City exercises eminent domain for bike trail
By Jesse Phelps
Citizens wonder whether extending
the Ojai Valley Trail is a good enough reason to go to court
for eminent domain proceedings.
For the first time in recent memory, the city of Ojai plans to
exercise its power of eminent domain.
Not in more than 20 years has
the city found cause to take possession of privately owned land
without the consent of its owner. But on at its regular meeting
Tuesday night, above protestations from owner Denise Wizman,
the Ojai City Council unanimously agreed to do just that.
The city plans to use the land in question, a 10-foot-wide strip
on a lot between Fox and Bryant streets, for the already well-publicized
Ojai Valley Trail extension.
In 1998, the city adopted the Bicycle and Pedestrian Master Plan,
which holds as a priority extending the trail as far as Soule
Park to the east. The city has since secured $216,000 in grant
funding for the project, according to City Manager Dan Singer,
all of which is time sensitive.
But Wizman has staunchly refused to sell, citing alternately
plans for a senior housing development or her desire to keep
the land in her family.
In any eminent domain proceeding, the government is obligated
to pay "fair market value" to the property owner. As
appraisals can vary considerably, oftentimes the current owner
will elect to try the court system to get a better price. Wizman
said she can't accept the "low-ball" offers she's received
at this point from the city, so that's what she'll do. So far,
the city has offered less than $4 per square foot, based on two
separate appraisals. The total offered sum is $39,100 for a strip
of land more than 1,100 feet in length. he city estimates the
total area of land it wishes to purchase at 10,465 square feet.
Several letters between the two parties show a drastic difference
of opinion on value. In addition, Wizman, who already has given
up multiple sections of property for various city projects, including
the proposed Fulton Street extension, said she feels she's being
specifically targeted. "We may have to go to court,"
she told the council. "This could get very expensive for
both of us."
Wizman would not disclose what she paid for the property, which
she acquired from the Union Pacific Railroad several years ago.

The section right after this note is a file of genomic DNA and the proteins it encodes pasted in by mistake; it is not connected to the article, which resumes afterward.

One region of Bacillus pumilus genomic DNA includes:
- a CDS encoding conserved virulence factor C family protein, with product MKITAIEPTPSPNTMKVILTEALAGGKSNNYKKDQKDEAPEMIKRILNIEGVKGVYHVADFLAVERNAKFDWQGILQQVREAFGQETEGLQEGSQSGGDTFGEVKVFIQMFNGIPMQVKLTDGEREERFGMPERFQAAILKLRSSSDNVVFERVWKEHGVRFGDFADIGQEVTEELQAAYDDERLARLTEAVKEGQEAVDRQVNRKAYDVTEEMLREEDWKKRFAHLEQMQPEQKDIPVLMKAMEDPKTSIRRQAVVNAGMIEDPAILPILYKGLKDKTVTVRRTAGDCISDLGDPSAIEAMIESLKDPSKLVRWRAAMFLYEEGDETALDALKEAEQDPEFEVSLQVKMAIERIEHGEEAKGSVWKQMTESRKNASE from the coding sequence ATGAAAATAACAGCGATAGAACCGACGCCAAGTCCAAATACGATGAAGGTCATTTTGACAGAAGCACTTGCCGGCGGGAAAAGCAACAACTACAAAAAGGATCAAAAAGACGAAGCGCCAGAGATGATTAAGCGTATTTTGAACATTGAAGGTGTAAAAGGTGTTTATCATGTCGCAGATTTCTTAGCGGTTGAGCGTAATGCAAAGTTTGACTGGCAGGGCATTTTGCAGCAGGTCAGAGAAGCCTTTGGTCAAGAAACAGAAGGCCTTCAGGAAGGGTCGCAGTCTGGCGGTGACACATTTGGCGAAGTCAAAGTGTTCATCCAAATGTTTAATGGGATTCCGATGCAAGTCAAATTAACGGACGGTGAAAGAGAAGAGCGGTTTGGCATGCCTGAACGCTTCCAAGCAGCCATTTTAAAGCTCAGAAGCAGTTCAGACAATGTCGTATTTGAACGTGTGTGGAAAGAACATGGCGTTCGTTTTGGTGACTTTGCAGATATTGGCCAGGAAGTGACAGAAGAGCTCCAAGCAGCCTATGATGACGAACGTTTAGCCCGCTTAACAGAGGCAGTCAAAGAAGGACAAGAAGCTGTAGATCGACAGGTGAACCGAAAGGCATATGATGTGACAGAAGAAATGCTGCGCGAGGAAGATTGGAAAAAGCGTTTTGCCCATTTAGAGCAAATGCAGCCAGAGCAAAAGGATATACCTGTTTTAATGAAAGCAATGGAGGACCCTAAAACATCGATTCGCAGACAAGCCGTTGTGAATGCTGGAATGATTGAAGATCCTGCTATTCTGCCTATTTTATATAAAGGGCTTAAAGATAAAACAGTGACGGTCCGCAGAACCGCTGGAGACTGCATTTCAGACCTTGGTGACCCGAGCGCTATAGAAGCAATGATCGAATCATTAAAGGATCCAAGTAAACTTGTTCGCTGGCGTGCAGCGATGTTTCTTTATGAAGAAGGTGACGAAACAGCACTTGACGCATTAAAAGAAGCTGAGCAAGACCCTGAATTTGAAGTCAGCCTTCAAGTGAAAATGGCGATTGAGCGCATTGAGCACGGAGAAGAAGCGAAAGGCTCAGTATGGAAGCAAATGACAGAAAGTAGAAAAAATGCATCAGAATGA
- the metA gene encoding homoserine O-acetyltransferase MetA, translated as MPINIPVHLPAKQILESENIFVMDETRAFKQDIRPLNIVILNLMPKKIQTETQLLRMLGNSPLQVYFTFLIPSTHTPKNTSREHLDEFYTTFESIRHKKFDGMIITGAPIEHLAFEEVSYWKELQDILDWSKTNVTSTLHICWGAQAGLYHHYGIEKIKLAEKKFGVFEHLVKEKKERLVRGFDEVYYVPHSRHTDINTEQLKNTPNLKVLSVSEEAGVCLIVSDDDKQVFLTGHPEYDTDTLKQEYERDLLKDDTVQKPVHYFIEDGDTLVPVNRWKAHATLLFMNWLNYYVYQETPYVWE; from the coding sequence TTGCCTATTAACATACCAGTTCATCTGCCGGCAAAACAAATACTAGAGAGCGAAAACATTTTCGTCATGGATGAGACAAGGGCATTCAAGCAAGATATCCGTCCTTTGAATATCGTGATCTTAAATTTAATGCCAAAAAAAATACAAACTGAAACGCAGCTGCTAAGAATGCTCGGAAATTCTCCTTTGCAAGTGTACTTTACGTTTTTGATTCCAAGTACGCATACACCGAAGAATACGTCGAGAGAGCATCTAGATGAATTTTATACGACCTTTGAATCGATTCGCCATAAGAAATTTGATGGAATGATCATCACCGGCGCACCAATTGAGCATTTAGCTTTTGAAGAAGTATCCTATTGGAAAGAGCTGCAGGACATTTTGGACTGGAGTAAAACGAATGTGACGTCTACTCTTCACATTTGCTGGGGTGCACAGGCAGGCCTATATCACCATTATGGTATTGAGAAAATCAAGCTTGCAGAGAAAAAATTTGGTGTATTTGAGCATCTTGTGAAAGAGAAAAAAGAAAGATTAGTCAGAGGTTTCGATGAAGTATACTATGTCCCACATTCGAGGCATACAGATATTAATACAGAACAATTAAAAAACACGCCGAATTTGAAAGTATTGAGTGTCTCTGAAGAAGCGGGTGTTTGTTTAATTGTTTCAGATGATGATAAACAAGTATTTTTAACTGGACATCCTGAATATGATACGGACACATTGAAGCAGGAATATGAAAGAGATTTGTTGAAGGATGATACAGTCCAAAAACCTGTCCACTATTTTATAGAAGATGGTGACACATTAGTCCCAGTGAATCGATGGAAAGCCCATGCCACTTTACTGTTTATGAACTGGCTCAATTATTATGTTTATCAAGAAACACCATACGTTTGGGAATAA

The railroad had been in negotiations with the city but eventually
sold to Wizman.
Council members said they feel Wizman is overlooking potential
benefits from the trail. Councilwoman Rae Hanstad asked if Wizman
had considered the potential upturn in the property's value from
a picturesque bike trail. The currently a vacant lot stands adjacent
to industrial buildings.
Mayor Pro-Tem Sue Horgan agreed with Hanstad's point, saying
she'd given serious consideration to the entire matter. "I'm
an advocate for private property rights," she said, "But
I believe this project is a necessity and a priority."
Several members of the council also pointed out that Wizman bought
the property with full knowledge of the city's plans.
Citizens were split on the issue. One onlooker, who preferred
not be identified, said that she's very interested in the proceedings
because the city may be setting a dangerous precedent. Speaker
Bill Miley, who has actively participated in trail extension
meetings, sided with the city. "Eminent domain is a new
one for the city," he said, "But good work has been
Nobody working for the city could confirm a date of the last
eminent domain proceedings but word is that the bike trail was
similarly responsible for them.
The last time the city entered into an eminent domain action,
part of Libbey Park was annexed to provide for the trail, according
to former city attorney Phillip Drescher.
Meanwhile, Wizman said she'll fight it out to keep the land in
question. "I love that property," said Wizman. "I
intend to keep it for my family for many years to come."
The Ojai Valley News
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